• Start address, upper byte
  • Start address, lower byte
  • Stop address, upper byte
  • Stop address, lower byte
  • Repeat count
DRV2667 header_format_slos905.gifFigure 26. Header Format

Because more than 8-bits are required to address the 2 kB of memory, each start and stop address consists of two bytes. The start address contains the location of the first byte in the waveform and the stop byte contains the locations of the last byte in the waveform. Within the address byte, the upper byte contains the page address, and the lower byte refers to the specified address within the page (see Figure 27). The upper byte interprets a 0 as Page 1, and a 7 as Page 8 because the waveform processing engine cannot access the control space in Page 0.

DRV2667 address_bytes_slos905.gifFigure 27. Header Address Byte Format

The repeat count byte contains the number of times this waveform identifier (which starts at the start address and ends at the stop address) is to be repeated when it is called during playback. A 0 in this byte is interpreted as an infinite loop and the waveform is played indefinitely until the GO bit is cleared by the user. Otherwise, the repeat count is simply the number of times that the waveform is repeated.

The waveform data can be interpreted in two ways:

  • Direct Playback from RAM mode
  • Waveform Synthesis Playback mode

Note that both modes can be stored in the RAM, and the device interprets the waveform data according to the mode specified. To signal the device which mode is desired, the MSB of the start address, upper byte is used (see Figure 27). A 0 indicates Direct Playback from RAM Mode, and a 1 indicates a Waveform Synthesis Playback Mode.

The Direct Playback from RAM mode requires no special handling: the waveform starts at the start-address location and plays each sub-sequent byte at the Nyquist-rate. The data is stored in twos complement, where 0xFF is interpreted as full-scale, 0x00 is no signal, and 0x80 is negative full-scale. The waveform is played at an 8-kHz data rate.

The Waveform Synthesis Playback Mode stores data in sinusoidal chunks, where each chunk consists of four bytes as shown in Figure 28:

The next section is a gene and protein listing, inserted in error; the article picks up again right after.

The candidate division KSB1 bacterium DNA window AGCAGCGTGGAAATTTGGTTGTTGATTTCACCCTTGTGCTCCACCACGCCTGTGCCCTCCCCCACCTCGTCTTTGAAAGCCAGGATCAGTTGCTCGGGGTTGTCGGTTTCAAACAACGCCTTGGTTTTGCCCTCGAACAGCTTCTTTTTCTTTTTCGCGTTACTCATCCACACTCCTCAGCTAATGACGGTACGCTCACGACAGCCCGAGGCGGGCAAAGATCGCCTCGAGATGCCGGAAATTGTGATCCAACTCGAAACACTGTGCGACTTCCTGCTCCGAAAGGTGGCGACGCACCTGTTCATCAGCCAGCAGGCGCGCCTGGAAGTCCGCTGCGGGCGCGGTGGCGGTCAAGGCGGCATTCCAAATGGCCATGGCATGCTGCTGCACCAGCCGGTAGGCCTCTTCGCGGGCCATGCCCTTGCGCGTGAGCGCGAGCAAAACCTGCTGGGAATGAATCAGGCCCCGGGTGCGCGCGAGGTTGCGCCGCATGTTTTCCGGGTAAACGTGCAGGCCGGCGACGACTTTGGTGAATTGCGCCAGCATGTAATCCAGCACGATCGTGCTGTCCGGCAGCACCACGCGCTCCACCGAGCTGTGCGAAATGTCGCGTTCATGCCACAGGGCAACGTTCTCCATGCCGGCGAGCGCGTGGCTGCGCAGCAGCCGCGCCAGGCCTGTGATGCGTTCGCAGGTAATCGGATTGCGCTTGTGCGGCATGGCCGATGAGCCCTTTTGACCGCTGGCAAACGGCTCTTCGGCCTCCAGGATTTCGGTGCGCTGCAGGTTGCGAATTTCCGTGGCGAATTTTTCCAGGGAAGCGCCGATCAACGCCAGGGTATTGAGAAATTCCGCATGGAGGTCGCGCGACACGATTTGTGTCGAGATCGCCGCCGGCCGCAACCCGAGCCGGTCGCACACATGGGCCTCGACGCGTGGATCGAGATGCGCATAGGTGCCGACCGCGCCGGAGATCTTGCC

• Amplitude
  • Frequency
  • Number of Cycles (Duration)
  • Envelope
DRV2667 waveform_synth_mem_struct_slos905.gifFigure 28. Waveform Synthesizer Format

The interpretation of each of these four bytes is outlined in Table 3.

Table 3. Waveform Chunk Bytes for Synthesizer

BYTE NAME DESCRIPTION
1 Amplitude

The amplitude byte refers to the magnitude of the synthesized sinusoid. 0xFF produces a full-scale sinusoid, 0x80 produces a half-scale sinusoid, and 0x00 does not produce any signal. An amplitude of 0x00 can be useful for producing timed waits or delays within the effect.

To calculate the absolute peak voltage, use the following equation, where amplitude is a single-byte integer:

Peak voltage = amplitude / 255 x full-scale peak voltage

2 Frequency

The frequency byte adjusts the frequency of the synthesized sinusoid. The minimum frequency is 7.8125 Hz. A value of zero is not allowed. The sinusoidal frequency is determined with the following equation, where frequency is a single-byte integer:

Sinusoid frequency (Hz) = 7.8125 x frequency

3 Number of Cycles (Duration)

The number of sinusoidal cycles to be played by the synthesizer. A convenient way to specify the duration of a coherent sinusoid is by inputting the number of cycles. This method ensures that the waveform chunk will always begin and end at zero amplitude, thus avoiding discontinuities. The actual duration in time given by this value may be calculated through the following equation, where # of cycles and frequency are both single-byte integers.

Duration (ms) = 1000 x # of cycles / (7.8125 x frequency)

4 Envelope The envelope byte is divided into two nibbles. The upper nibble, bits [7:4], sets the ramp-up rate at the beginning of the synthesized sinusoid, and the lower nibble, bits [3:0], sets the ramp-down rate at the end of the synthesized sinusoid. The user must note that the ramp-up time is included in the duration parameter of the waveform, and the ramp-down time is appended to the duration parameter of the waveform. As such, if a ramp-up time is used, the ramp-up time must be less than the duration time as programmed in byte 3. Also note that the Total Ramp Time is for a ramp to full-scale amplitude (amplitude = 0xFF). Ramps to a fraction of full-scale have the same fraction of the Total Ramp Time.
Nibble Value Total Ramp Time
0 No Envelope
1 32 ms
2 64 ms
3 96 ms
4 128 ms
5 160 ms
6 192 ms
7 224 ms
8 256 ms
9 512 ms
10 768 ms
11 1024 ms
12 1280 ms
13 1536 ms
14 1792 ms
15 2048 ms